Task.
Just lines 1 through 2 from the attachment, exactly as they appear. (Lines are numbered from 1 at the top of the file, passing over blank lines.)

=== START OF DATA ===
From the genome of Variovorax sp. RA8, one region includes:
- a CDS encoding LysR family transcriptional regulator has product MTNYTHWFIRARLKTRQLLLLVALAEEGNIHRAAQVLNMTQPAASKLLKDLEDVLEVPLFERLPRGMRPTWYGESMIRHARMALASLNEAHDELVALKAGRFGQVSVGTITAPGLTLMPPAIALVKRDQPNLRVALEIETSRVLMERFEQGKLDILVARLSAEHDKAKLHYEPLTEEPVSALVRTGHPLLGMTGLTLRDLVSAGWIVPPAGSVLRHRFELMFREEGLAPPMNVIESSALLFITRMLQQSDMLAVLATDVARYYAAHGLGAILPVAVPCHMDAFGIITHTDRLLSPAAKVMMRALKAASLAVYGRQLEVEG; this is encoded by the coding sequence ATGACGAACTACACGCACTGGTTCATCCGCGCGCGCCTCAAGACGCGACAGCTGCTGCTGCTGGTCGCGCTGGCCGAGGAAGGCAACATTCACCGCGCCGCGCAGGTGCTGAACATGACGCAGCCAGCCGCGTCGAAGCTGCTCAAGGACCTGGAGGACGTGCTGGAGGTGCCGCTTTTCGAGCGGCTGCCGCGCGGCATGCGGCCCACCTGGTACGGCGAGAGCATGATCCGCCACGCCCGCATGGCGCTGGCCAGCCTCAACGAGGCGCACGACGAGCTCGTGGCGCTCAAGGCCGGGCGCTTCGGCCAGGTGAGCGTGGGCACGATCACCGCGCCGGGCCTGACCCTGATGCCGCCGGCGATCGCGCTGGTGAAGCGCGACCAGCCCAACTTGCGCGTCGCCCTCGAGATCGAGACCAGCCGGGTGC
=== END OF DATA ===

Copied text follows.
From the genome of Variovorax sp. RA8, one region includes:
- a CDS encoding LysR family transcriptional regulator has product MTNYTHWFIRARLKTRQLLLLVALAEEGNIHRAAQVLNMTQPAASKLLKDLEDVLEVPLFERLPRGMRPTWYGESMIRHARMALASLNEAHDELVALKAGRFGQVSVGTITAPGLTLMPPAIALVKRDQPNLRVALEIETSRVLMERFEQGKLDILVARLSAEHDKAKLHYEPLTEEPVSALVRTGHPLLGMTGLTLRDLVSAGWIVPPAGSVLRHRFELMFREEGLAPPMNVIESSALLFITRMLQQSDMLAVLATDVARYYAAHGLGAILPVAVPCHMDAFGIITHTDRLLSPAAKVMMRALKAASLAVYGRQLEVEG; this is encoded by the coding sequence ATGACGAACTACACGCACTGGTTCATCCGCGCGCGCCTCAAGACGCGACAGCTGCTGCTGCTGGTCGCGCTGGCCGAGGAAGGCAACATTCACCGCGCCGCGCAGGTGCTGAACATGACGCAGCCAGCCGCGTCGAAGCTGCTCAAGGACCTGGAGGACGTGCTGGAGGTGCCGCTTTTCGAGCGGCTGCCGCGCGGCATGCGGCCCACCTGGTACGGCGAGAGCATGATCCGCCACGCCCGCATGGCGCTGGCCAGCCTCAACGAGGCGCACGACGAGCTCGTGGCGCTCAAGGCCGGGCGCTTCGGCCAGGTGAGCGTGGGCACGATCACCGCGCCGGGCCTGACCCTGATGCCGCCGGCGATCGCGCTGGTGAAGCGCGACCAGCCCAACTTGCGCGTCGCCCTCGAGATCGAGACCAGCCGGGTGC